The coroner has found poor driving to be the primary cause of a deadly bus crash on Mt Ruapehu in 2018.
In July 2018, the crowded skifield shuttle overturned after its brakes failed halfway down the steep Turoa ski field road.
Hannah Francis, 11, of Auckland, who had been on the learner slopes with her father just hours before, died on the way to hospital.
Three people were seriously injured.
The 119-page coroner's report faults driver Sung-Pil (Terry) Choi's habit of not using his gears properly to hold back the bus - a habit that went uncorrected by shuttle and skifield operator Ruapehu Alpine Lifts.
However, Coroner Windley said numerous other factors contributed to the crash, including that the bus was operating at its design limits and with a type of brakes known to be prone to overheating and failure.
"The inquest revealed just how narrow the margin for brake and gear selection mismanagement was, and the resulting knife-edge between an uneventful journey and a catastrophic one down Ohakune Mountain Road," Windley said.
"While the bus was capable of undertaking the journey safely...it was operating at the edges of its design envelope.
"The margin for driver error was smaller than it might be in a bus specifically designed for alpine environments."
In her report, Windley made 11 recommendations aimed at making alpine transport safer, including beefing up a voluntary code of practice.
The code was introduced last year in response to Hannah's death but operators are still not audited in a comprehensive way, and the coroner urges regulators to check on companies.
Windley praised Hannah's parents and step-parents for their "quiet dignity and strength" as they sought answers over why she died.
The families jointly issued a statement thanking the coroner.
"Although nothing will bring our Hannah back, we are all very pleased with the findings and recommendations detailed in this report.
"We are optimistic that these will go a long way to preventing such a tragedy happening to another family."
Police did not press charges after the crash, though a senior police officer told the inquest a year ago he may have been wrong not to charge the driver.
No health and safety investigation took place - police thought one was underway, but it was not.
It was of continuing concern that the relationship between police and WorkSafe "appears plagued by confusion and miscommunication", the coroner said.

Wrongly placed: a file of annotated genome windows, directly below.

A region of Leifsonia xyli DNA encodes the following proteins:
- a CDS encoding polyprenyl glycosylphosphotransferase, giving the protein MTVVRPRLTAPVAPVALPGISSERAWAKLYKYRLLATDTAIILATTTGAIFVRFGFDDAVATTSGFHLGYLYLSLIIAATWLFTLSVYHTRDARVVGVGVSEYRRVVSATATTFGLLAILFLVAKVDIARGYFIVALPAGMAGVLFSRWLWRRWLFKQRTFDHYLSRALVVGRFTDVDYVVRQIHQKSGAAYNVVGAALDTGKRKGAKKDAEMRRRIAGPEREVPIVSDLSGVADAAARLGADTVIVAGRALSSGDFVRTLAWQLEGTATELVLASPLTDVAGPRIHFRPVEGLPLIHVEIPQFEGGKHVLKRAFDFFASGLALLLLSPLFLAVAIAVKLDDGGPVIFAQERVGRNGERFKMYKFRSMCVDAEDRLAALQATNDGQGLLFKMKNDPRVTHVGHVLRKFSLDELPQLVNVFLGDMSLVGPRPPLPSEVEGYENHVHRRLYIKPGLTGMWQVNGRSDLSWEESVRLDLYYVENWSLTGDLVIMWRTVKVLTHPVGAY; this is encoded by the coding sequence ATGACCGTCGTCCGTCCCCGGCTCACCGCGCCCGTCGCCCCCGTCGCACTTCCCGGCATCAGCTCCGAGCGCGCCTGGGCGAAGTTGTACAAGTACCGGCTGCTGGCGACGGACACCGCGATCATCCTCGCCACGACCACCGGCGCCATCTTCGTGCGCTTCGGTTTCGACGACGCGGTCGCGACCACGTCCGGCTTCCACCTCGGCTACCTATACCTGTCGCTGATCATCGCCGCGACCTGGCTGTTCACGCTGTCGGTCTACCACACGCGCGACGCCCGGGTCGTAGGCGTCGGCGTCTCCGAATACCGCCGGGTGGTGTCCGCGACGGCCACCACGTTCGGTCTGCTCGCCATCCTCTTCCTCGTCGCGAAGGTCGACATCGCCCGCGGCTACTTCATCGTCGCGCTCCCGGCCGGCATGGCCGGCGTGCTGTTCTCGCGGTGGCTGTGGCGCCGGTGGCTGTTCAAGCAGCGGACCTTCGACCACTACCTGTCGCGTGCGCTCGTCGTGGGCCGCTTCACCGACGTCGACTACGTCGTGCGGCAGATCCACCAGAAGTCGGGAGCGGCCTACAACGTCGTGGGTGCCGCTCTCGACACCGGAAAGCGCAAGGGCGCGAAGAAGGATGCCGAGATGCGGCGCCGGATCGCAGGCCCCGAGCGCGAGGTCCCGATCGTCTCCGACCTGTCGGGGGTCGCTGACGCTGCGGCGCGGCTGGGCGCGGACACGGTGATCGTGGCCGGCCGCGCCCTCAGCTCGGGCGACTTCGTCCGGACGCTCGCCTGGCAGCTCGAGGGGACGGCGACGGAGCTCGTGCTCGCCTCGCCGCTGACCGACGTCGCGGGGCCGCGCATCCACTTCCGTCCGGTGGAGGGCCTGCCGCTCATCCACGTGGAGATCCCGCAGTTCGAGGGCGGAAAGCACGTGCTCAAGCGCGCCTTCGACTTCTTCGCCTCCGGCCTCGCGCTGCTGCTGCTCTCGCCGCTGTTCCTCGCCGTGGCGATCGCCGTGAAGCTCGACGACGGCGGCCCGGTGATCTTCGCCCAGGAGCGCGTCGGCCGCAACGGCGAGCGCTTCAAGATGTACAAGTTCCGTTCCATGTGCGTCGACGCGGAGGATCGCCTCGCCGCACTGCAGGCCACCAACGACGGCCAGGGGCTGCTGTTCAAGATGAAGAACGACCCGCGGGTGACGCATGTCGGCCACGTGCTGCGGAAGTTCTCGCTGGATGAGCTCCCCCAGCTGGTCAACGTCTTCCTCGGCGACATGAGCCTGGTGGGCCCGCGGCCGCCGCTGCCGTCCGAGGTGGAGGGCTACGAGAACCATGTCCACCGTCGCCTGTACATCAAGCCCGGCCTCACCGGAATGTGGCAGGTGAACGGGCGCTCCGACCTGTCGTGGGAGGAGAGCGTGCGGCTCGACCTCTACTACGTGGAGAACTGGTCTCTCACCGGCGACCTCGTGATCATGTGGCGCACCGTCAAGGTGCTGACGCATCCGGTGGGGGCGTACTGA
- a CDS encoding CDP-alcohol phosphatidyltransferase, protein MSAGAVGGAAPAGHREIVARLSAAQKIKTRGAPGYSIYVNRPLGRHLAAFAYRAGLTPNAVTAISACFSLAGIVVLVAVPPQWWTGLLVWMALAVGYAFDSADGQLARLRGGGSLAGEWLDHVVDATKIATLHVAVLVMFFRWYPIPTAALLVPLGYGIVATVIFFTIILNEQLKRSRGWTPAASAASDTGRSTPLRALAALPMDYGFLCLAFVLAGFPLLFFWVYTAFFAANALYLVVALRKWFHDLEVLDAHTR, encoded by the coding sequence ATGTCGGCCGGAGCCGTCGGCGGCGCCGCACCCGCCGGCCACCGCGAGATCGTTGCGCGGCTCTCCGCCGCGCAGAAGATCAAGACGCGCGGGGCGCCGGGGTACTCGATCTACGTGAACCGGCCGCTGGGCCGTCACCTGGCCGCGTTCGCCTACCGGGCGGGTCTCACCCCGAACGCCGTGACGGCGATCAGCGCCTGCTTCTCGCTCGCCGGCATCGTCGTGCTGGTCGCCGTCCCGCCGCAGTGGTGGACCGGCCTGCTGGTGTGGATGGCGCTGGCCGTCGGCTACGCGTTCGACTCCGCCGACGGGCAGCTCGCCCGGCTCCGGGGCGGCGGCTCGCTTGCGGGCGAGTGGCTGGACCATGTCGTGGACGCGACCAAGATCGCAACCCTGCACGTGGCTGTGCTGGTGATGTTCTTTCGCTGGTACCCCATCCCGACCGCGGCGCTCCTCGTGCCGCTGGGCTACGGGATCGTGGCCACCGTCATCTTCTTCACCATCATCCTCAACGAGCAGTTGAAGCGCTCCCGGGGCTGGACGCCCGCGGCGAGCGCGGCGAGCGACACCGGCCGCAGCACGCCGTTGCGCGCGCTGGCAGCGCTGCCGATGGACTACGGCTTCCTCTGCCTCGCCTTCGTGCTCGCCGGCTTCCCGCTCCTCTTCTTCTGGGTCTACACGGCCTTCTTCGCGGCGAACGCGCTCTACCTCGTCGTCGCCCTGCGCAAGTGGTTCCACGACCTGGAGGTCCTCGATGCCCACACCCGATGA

Police said their criminal investigation of the bus driver was "thorough" but did not reach the threshold for prosecution.
Police had already targeted vehicles, including buses, for safety checks twice this year during school holidays under what was dubbed Operation Hannah, said the relieving assistant commissioner Deployment and Road Policing Steve Greally.
"Hannah's death was an absolute tragedy as is any life lost on our roads," he said.
"Police remain extremely committed to reducing the number of deaths and serious injuries on our roads."
Police were working on some of the other coronial recommendations around audits and educating operators.
Their partnership with WorkSafe was strong, Greally said.
The coroner has reopened the case and Ruapehu Alpine Lifts (RAL), and its employee, bus driver Sung-Pil (Terry) Choi, could still face prosecution.
Windley said there were grounds to look at possible breaches of health and safety laws by the company, or the driver, or his supervisors.
WorkSafe has a six-month deadline to take any legal action.
The Coroner's Act prevents the agency from using documents obtained during the coronial process in any prosecution but it can use the evidence from open court.
It is a highly unusual situation as the coroner's findings almost always come last.
WorkSafe said in a statement that the coroner has noted there was considerably more information available about the crash now, than at the time.
It also said it had improved how it worked with police to investigate crashes, including having monthly meetings about cases, under an Memorandum of Understanding updated last year.
"While we acknowledge the issues identified in this situation, both agencies are confident they have been resolved," WorkSafe told RNZ.
"WorkSafe is confident that the collaborative approach that comes from working closely with police will achieve better outcomes for victims and investigations."